To read the rest of the essay, please visit Daggers and Spears: Lu Xun and Nietzsche on Cultural Revolution.
February 8, 2015 at 5:16 am (Adorno, Aesthetics, Anti-Austerity, Banks, Bataille, BBC Leaders Debates, Being and Time, Brixton, Cameron, Campaign For Nuclear Disarmament, Captivation, China, Coalition Government, Creativity, Cultural Sustainability, Death, deconstruction, Deleuze, Democratic Community, Diogenes, Diversity, Dylan Thomas, Equality, European Union, Financial Crisis, General Election 2015, Greece, Greek philosophy, Green Politics, Hung Parliament, Inclusion, Innovation, New Left, Nietzsche, Occupy Britain, Open Rights, Poetry, Scotland, Squatting, Sustainability, Thrasymachus, UK General Elections 2015, Wales, Wales and the European Union)
Tags: Greece Solidarity Campaign, Mass Demonstration in Support of Syria and the Greek People 15 February 2015, Syriza, Syriza London
Athens Without Slavery:
The Battle for Europe
Syriza the the New European Left
‘First We Take Manhattan, Then We Take Berlin’ – Leonard Cohen
‘First We Take Athens, Then We Take Madrid’ – Syriza with Podemos
‘First We Take Athens, Then We Take London’ – Anti-Austerity UK
‘A Spectre is Haunting Europe…’ – Karl Marx
European Democracy and the Limits of American Hegemony
A spectre is haunting Europe, the spectre of Greek democracy.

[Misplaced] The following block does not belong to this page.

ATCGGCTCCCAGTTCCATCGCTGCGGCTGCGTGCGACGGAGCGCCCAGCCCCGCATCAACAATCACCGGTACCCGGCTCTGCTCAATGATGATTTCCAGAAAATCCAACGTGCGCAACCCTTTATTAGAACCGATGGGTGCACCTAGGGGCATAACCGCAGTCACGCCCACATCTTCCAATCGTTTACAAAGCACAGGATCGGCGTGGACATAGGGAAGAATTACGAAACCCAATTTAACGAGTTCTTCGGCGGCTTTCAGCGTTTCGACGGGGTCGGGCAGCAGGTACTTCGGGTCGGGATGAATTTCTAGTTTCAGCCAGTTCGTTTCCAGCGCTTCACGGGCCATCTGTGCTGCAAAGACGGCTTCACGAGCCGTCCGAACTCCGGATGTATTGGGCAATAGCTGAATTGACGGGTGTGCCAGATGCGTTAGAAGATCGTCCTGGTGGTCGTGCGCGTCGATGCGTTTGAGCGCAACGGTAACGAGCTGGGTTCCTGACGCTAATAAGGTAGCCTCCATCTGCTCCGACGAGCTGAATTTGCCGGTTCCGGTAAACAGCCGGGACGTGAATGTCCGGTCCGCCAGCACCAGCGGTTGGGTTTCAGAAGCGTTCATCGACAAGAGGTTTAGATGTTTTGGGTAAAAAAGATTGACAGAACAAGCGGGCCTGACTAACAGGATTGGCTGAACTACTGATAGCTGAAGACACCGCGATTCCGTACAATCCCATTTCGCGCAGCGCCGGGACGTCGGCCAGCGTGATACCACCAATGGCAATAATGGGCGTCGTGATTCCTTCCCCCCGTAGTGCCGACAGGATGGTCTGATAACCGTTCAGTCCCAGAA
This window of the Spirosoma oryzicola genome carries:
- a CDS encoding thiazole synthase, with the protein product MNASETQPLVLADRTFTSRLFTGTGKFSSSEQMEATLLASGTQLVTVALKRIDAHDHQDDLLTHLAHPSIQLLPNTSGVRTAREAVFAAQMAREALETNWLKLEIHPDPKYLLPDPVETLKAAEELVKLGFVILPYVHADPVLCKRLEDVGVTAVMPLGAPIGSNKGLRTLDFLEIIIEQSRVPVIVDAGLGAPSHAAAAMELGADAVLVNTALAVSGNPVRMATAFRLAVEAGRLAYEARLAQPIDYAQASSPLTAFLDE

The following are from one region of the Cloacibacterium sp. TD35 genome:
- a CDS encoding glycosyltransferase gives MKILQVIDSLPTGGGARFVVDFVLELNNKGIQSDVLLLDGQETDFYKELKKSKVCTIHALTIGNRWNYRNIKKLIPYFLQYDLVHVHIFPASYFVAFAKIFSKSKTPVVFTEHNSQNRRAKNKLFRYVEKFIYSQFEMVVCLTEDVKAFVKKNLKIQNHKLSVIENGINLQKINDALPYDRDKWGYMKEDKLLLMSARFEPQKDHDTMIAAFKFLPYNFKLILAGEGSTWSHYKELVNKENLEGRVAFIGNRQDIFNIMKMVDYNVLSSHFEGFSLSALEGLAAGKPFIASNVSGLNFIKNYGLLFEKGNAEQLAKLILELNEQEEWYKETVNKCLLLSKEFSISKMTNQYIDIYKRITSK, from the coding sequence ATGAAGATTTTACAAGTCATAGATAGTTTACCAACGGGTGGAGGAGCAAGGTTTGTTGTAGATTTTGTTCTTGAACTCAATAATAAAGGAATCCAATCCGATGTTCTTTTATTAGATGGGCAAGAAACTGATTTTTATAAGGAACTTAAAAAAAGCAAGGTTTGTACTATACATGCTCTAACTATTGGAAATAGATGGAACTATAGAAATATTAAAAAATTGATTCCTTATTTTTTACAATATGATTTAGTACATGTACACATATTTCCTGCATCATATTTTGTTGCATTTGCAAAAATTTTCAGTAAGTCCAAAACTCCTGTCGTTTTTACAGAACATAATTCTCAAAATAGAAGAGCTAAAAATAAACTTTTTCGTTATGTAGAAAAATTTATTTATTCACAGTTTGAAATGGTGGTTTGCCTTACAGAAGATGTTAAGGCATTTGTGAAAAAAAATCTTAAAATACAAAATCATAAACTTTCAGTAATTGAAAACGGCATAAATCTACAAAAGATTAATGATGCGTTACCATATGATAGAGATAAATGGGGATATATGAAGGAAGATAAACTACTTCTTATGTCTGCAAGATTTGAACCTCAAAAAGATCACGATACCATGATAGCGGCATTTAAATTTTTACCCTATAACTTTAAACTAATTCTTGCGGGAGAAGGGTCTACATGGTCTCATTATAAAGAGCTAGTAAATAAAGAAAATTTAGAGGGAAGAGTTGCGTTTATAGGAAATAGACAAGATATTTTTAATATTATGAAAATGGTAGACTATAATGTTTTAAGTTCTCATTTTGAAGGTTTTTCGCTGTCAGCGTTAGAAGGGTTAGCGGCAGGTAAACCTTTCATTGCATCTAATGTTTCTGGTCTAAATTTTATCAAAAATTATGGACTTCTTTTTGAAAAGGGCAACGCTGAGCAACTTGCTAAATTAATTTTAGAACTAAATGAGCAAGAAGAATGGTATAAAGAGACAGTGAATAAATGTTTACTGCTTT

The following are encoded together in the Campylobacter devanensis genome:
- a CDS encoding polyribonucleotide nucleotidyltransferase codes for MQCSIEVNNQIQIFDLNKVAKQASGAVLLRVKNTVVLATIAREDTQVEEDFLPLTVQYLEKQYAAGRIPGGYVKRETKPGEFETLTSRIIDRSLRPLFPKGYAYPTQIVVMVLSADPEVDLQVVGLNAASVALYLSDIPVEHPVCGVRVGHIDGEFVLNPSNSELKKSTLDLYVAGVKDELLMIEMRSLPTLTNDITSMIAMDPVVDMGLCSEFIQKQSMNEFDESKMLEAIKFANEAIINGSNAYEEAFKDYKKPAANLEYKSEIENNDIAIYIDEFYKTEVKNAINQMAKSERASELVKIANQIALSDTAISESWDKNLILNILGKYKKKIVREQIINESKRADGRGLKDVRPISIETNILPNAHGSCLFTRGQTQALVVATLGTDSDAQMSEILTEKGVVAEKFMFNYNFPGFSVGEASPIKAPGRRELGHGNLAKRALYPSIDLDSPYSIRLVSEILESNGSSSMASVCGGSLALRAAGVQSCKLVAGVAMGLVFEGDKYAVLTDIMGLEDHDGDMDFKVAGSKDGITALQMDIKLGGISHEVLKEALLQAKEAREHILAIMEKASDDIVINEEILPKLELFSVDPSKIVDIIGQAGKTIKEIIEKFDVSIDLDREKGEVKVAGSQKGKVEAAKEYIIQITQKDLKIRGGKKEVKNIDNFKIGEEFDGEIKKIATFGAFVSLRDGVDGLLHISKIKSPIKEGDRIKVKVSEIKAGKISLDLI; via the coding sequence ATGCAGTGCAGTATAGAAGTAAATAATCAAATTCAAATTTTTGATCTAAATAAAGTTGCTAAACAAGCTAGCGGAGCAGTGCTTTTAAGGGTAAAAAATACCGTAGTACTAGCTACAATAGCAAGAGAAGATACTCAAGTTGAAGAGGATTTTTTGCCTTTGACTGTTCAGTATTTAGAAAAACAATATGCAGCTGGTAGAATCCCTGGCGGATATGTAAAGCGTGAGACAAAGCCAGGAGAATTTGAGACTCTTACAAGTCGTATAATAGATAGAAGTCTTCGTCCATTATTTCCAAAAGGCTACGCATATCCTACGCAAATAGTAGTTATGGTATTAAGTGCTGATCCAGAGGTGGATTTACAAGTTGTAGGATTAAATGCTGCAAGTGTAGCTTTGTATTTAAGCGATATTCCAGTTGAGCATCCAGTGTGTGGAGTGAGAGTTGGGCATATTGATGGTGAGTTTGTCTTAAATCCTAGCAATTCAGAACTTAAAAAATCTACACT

We have been here before in Greece, of course… at least four times.
First, there is the celebrated original emergence of democracy millennia ago; second, the Greek War of Liberation from the Turks (1821-1832), immortalised by the poet Bryron; third, the attempt by Leftist partisan organisations (EAM, KKE, ELAS) to form a Provisional Government in 1946 (in the stead of the Right-Monarchist government, returned from exile, and elected in 1946 in elections which the Left had boycotted), but defeated by the intervention of the United States and the United Kingdom, thus beginning the Greek Civil War (1946-1949), which ended with thousands of deaths and Greek membership of NATO; and fourth, the re-emergence of democracy in 1974 after the fall of the US backed military junta installed in the 1967 pre-elections coup d’etat, the so-called ‘General’s Coup’, eventually replaced by the government of exiled Constantine Karamanlis, which put the monarchy up for a referendum, and with its rejection by the people, negotiated a new presidential constitution, and inaugurated the Greek Republic in 1975.
And, now, fifth, with the people’s mandate, Syriza, the Coalition of the Radical Left, has taken power in Athens – not ironically with the help or participation of the Communist Party of Greece (KKE), who were re-legalised in 1974 – promising the people of Greece not only the ‘end of austerity’, privatisation, unfair strike laws, among other transformations, but also, and more fundamentally, the end to the system of oligarchy, propped up by seventy years of external intervention and centrist-conservative governance (New Democracy or PASOK).
Indeed, as we have repeatedly seen in recent modern and contemporary histories, democracy, the vote, the pebble (psḗphos) of the people does not often seem sufficient to challenge the hegemonic narrative of the victor of the war of Europe, the United States.